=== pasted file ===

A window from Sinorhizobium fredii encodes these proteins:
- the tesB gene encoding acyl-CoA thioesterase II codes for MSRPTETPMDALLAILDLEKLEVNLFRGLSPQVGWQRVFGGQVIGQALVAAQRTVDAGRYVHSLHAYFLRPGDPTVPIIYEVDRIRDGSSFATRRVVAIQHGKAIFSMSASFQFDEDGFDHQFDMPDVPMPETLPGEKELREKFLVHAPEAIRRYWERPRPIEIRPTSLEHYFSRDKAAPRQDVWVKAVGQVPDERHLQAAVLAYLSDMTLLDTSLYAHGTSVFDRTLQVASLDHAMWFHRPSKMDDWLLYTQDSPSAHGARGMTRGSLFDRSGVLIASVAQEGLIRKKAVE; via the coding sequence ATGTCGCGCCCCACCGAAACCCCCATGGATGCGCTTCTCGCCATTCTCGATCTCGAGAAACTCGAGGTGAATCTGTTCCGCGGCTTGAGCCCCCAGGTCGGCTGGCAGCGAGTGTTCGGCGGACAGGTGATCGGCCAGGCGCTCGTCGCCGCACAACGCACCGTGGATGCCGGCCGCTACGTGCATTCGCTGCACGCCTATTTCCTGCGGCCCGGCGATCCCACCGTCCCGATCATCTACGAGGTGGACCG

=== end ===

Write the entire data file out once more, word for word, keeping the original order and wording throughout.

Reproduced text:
A window from Sinorhizobium fredii encodes these proteins:
- the tesB gene encoding acyl-CoA thioesterase II codes for MSRPTETPMDALLAILDLEKLEVNLFRGLSPQVGWQRVFGGQVIGQALVAAQRTVDAGRYVHSLHAYFLRPGDPTVPIIYEVDRIRDGSSFATRRVVAIQHGKAIFSMSASFQFDEDGFDHQFDMPDVPMPETLPGEKELREKFLVHAPEAIRRYWERPRPIEIRPTSLEHYFSRDKAAPRQDVWVKAVGQVPDERHLQAAVLAYLSDMTLLDTSLYAHGTSVFDRTLQVASLDHAMWFHRPSKMDDWLLYTQDSPSAHGARGMTRGSLFDRSGVLIASVAQEGLIRKKAVE; via the coding sequence ATGTCGCGCCCCACCGAAACCCCCATGGATGCGCTTCTCGCCATTCTCGATCTCGAGAAACTCGAGGTGAATCTGTTCCGCGGCTTGAGCCCCCAGGTCGGCTGGCAGCGAGTGTTCGGCGGACAGGTGATCGGCCAGGCGCTCGTCGCCGCACAACGCACCGTGGATGCCGGCCGCTACGTGCATTCGCTGCACGCCTATTTCCTGCGGCCCGGCGATCCCACCGTCCCGATCATCTACGAGGTGGACCG